You not stupid, so I must assume your doing this for some other reason.

    Regards
    Mark

  38. Scoble,

    You know full well that any emails sent to you by Microsoft about “Freedom to Innovate” were completely unrelated to your being an MVP.

    MS pumped out that crap to the millions on their mailing lists.

    Why are you trying to mislead your readers?
    Why are you trying to spin it that way?
    What is in it for you?

    You not stupid, so I must assume your doing this for some other reason.

    Regards
    Mark

  39. The faster MS become less relevant, the better for all of us. MS is the bully that is now getting someone who fights back and is running to the teacher. *whine*

    I’m hoping MS gets slammed by multiple governments over time, and realizes they need to play fair and use nothing but open standards.

    Some people disagree with me about open source winning this war slowly, but it’s inevitable. You cannot compete with open standards and hope to survive. Not anymore.

    Europe is starting to realize this, as are individual countries. I’m really looking forward to seeing Europe topple the software patent thing.

  40. The faster MS become less relevant, the better for all of us. MS is the bully that is now getting someone who fights back and is running to the teacher. *whine*

    I’m hoping MS gets slammed by multiple governments over time, and realizes they need to play fair and use nothing but open standards.

    Some people disagree with me about open source winning this war slowly, but it’s inevitable. You cannot compete with open standards and hope to survive. Not anymore.

    Europe is starting to realize this, as are individual countries. I’m really looking forward to seeing Europe topple the software patent thing.

  41. Mark: I seem to remember that MVPs were personally asked too. I might have that wrong. We were getting asked from so many different directions. It might have simply been other members asking us to kick in and help out too. I wish I had my old email readily available to check.

  42. Mark: I seem to remember that MVPs were personally asked too. I might have that wrong. We were getting asked from so many different directions. It might have simply been other members asking us to kick in and help out too. I wish I had my old email readily available to check.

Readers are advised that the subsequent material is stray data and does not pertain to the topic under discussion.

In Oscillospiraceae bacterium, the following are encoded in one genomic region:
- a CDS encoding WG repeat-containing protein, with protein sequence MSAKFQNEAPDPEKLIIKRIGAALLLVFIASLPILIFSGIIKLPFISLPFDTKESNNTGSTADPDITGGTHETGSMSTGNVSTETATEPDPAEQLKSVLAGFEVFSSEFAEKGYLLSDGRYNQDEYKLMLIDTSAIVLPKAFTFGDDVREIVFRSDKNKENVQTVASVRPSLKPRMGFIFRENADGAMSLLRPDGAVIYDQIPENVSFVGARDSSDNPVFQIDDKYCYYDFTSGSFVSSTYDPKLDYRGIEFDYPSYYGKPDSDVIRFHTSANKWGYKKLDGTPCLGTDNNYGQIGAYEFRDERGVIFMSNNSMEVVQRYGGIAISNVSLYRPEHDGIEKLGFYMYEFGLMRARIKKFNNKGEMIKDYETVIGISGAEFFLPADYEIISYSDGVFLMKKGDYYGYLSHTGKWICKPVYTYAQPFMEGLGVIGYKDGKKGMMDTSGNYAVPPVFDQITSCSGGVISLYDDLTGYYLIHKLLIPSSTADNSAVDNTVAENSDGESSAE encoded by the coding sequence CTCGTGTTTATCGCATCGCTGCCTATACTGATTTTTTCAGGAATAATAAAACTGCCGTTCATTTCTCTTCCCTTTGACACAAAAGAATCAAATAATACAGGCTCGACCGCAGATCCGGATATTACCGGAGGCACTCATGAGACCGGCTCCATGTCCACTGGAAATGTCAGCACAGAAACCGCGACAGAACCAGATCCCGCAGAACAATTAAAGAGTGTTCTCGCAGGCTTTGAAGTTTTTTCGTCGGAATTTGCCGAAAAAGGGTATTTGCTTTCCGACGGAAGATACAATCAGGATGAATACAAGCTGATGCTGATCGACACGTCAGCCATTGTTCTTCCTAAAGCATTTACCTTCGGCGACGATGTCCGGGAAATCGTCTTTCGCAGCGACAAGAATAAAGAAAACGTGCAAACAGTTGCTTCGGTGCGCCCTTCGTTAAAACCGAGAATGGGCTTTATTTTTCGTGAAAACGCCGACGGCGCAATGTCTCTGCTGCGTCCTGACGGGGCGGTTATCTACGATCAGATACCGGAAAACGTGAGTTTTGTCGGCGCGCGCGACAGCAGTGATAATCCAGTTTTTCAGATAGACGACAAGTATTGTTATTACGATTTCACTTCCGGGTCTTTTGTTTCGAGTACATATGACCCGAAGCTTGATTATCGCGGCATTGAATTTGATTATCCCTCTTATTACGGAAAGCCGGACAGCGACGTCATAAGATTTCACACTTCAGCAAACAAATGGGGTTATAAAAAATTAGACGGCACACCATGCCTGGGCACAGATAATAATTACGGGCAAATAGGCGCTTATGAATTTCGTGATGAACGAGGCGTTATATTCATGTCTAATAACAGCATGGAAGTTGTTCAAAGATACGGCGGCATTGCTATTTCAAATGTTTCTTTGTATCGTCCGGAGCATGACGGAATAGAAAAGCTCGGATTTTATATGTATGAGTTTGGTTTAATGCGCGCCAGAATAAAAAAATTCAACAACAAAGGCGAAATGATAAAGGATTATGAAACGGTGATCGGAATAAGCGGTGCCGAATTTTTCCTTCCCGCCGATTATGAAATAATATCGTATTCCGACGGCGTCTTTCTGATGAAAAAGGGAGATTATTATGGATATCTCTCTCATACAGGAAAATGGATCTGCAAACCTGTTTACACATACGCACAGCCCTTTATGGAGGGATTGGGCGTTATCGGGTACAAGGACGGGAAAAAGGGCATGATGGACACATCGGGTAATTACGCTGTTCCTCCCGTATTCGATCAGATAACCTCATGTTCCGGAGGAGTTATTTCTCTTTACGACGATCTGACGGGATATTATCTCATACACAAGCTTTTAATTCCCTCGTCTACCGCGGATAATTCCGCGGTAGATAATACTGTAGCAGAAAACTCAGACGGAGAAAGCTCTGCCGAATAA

43. Mark: I seem to remember that MVPs were personally asked too. I might have that wrong. We were getting asked from so many different directions. It might have simply been other members asking us to kick in and help out too. I wish I had my old email readily available to check.

  44. Scoble,

    You know full well that any emails sent to you by Microsoft about “Freedom to Innovate” were completely unrelated to your being an MVP.

    MS pumped out that crap to the millions on their mailing lists.

    Why are you trying to mislead your readers?
    Why are you trying to spin it that way?
    What is in it for you?

    You not stupid, so I must assume your doing this for some other reason.

    Regards
    Mark

  45. Scoble,

    You know full well that any emails sent to you by Microsoft about “Freedom to Innovate” were completely unrelated to your being an MVP.

    MS pumped out that crap to the millions on their mailing lists.

    Why are you trying to mislead your readers?
    Why are you trying to spin it that way?
    What is in it for you?

    You not stupid, so I must assume your doing this for some other reason.

    Regards
    Mark

  46. Scoble,
    I have been an MVP for a few years and I have never gotten requests to support Microsoft in any ways. You are trying to tie up the “freedom to innovate” newsletter to the MVP program for no good reason.

    The sooner you realize that this kind of noise that you spew makes you lose your credibility to your loyal readers, the better it is for you.

  47. Scoble,
    I have been an MVP for a few years and I have never gotten requests to support Microsoft in any ways. You are trying to tie up the “freedom to innovate” newsletter to the MVP program for no good reason.

    The sooner you realize that this kind of noise that you spew makes you lose your credibility to your loyal readers, the better it is for you.

  48. A minor point that I know people will ignore, but it’s important.

    There is nothing, absolutely nothing wrong, illegal, or immoral in being a monopoly. There are times it just happens. Natural monopolies.

    What is illegal in the US is for a monopoly to use the power that a monopoly has to create artificially high barriers to competition so as to preserve or increase their monopoly status.